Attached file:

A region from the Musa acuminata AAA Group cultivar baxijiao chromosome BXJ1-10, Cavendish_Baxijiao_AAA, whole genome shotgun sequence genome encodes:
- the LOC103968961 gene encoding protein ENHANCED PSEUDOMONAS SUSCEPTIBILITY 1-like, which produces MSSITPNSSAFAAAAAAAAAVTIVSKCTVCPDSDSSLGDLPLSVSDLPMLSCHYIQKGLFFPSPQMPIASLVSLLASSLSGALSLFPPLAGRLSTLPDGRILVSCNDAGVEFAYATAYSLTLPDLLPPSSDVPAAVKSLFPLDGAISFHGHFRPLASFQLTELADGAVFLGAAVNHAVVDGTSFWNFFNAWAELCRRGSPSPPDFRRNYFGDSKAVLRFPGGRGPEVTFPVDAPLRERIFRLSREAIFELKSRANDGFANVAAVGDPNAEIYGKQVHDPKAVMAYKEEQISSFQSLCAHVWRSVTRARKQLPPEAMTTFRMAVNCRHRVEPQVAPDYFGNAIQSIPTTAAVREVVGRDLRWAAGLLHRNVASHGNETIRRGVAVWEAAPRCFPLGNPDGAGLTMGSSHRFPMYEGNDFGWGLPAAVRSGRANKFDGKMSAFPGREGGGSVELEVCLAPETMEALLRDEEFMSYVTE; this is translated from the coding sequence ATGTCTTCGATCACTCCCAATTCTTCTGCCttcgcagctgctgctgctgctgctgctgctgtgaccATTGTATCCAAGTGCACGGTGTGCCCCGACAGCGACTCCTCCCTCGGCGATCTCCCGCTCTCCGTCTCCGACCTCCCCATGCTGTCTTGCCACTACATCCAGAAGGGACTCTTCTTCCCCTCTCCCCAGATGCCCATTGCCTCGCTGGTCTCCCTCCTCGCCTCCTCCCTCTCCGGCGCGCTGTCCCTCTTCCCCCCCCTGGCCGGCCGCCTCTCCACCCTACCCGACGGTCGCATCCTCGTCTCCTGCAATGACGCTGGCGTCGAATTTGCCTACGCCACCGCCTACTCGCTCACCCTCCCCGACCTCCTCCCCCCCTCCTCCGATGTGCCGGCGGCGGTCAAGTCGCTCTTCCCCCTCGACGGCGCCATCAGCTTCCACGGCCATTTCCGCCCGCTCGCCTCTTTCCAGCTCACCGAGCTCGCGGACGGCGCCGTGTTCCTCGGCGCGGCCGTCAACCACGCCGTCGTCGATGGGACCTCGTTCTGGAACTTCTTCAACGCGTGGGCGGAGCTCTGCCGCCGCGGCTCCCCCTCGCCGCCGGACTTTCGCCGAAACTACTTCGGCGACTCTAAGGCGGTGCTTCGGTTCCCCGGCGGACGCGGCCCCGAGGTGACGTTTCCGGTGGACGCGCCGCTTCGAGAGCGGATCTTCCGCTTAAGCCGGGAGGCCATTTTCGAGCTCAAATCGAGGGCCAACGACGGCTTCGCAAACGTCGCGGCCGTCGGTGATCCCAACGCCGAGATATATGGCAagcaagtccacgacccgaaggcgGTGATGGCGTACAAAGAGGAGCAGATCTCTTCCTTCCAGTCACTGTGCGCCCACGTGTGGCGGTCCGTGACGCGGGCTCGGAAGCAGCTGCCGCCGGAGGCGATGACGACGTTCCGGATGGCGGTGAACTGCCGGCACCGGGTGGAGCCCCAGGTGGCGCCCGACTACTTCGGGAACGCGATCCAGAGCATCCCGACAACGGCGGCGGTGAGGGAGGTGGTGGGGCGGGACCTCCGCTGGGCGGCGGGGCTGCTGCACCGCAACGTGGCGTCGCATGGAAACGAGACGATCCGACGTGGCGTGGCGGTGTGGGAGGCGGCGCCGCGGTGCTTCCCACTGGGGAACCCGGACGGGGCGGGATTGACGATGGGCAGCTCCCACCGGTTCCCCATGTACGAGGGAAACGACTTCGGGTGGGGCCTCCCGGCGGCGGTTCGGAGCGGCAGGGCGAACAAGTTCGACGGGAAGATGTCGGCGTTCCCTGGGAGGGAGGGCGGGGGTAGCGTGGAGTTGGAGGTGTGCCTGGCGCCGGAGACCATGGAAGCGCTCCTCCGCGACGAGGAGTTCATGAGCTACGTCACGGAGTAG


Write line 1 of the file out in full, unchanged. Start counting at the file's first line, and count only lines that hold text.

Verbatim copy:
A region from the Musa acuminata AAA Group cultivar baxijiao chromosome BXJ1-10, Cavendish_Baxijiao_AAA, whole genome shotgun sequence genome encodes: